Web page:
2Position/StatusSupreme legal document; Subordinate to the Companies Act, 2013.Subordinate to both the Memorandum of Association (MoA) and the Companies Act, 2013.The MoA is a supreme document, whereas the AoA is subordinate to both the MoA and the Companies Act.
3Registration/FilingMandatory at the time of incorporation; Must be filed with the Registrar of Companies (ROC).Optional for public companies if they adopt Table F provided in Schedule I of the Companies Act, 2013; Mandatory for private companies.MoA is mandatory for all companies at incorporation, while AoA is optional for public companies adopting Table F.
4Major ContentsIncludes clauses such as company name, registered office address, objects clause defining business activities, liability clause specifying member liabilities, and capital clause defining authorized share capital.Varied content tailored to internal governance needs; Can adopt Table F for standardized articles.MoA includes fundamental clauses, whereas AoA includes detailed internal governance rules.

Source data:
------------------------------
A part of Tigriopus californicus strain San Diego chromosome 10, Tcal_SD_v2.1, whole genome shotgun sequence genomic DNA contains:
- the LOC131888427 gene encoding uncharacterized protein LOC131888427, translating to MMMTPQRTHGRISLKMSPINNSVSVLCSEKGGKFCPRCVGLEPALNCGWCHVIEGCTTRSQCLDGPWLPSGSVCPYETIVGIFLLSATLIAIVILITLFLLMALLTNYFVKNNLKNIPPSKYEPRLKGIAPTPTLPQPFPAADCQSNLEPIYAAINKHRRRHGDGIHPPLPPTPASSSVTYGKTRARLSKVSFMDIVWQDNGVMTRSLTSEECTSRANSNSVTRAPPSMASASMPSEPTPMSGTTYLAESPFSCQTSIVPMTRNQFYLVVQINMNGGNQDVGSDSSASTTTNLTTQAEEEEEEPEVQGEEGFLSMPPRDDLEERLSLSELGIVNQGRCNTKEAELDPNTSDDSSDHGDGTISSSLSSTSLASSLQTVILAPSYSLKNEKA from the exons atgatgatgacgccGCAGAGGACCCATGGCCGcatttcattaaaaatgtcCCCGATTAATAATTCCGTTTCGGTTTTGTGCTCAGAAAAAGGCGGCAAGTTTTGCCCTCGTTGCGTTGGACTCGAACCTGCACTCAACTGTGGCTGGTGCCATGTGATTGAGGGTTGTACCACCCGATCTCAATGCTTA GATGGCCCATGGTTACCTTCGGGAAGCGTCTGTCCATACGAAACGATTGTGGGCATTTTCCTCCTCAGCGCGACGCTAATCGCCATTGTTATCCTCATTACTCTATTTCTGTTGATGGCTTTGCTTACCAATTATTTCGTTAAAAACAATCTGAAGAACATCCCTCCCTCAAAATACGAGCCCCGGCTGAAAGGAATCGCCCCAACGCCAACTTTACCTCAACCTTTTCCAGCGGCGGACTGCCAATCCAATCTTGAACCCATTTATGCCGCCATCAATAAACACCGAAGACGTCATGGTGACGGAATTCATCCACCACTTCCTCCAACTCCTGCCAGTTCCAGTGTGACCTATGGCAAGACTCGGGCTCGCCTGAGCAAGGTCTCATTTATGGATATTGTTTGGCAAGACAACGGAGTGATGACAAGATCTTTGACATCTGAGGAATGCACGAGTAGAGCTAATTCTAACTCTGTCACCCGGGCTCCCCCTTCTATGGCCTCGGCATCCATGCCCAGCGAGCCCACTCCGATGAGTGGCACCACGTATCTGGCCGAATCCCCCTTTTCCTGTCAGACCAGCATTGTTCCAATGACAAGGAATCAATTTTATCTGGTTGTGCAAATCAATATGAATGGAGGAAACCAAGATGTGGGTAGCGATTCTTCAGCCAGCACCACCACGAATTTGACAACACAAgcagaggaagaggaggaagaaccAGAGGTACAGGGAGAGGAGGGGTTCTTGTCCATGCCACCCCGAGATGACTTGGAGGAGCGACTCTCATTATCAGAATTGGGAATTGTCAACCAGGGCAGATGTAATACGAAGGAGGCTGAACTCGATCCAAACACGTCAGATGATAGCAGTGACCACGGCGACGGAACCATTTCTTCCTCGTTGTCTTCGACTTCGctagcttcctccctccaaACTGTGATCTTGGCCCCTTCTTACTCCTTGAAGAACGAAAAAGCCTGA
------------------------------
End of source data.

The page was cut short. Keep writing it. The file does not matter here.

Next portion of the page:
5Mandatory DraftingCompulsory for all companies.Private companies must draft their own AoA; Public companies can adopt Table F as prescribed.Drafting of MoA is compulsory for all, but public companies may adopt a standardized AoA (Table F).
6AlterationRequires special resolution for each alteration, with specific conditions depending on the clause.Can be altered by special resolution in accordance with company needs and shareholder approval.Both require special resolutions for alterations, but MoA alterations are more stringent.
7RelationsGoverns external relations and the company’s dealings with outsiders, including contractual obligations and business operations.Regulates internal management, including rules for meetings, appointment of directors, and distribution of dividends.MoA governs external relations, while AoA regulates internal management.
8BreachDoctrine of ultra vires applies; Actions beyond the MoA’s scope are void and not binding on the company.Binding on internal matters; Breaches can be rectified internally with shareholder approval and amendments.Breach of MoA results in ultra vires actions, while AoA breaches can be rectified internally.

Frequently Asked Questions

Who can witness MoA and AoA?

At least one person must witness the signing of the MoA and AoA by the subscribers, attesting to their signatures. The difference between MoA and AoA in this regard would be that both documents require the same witnessing procedure to ensure the authenticity of the subscribers’ signatures.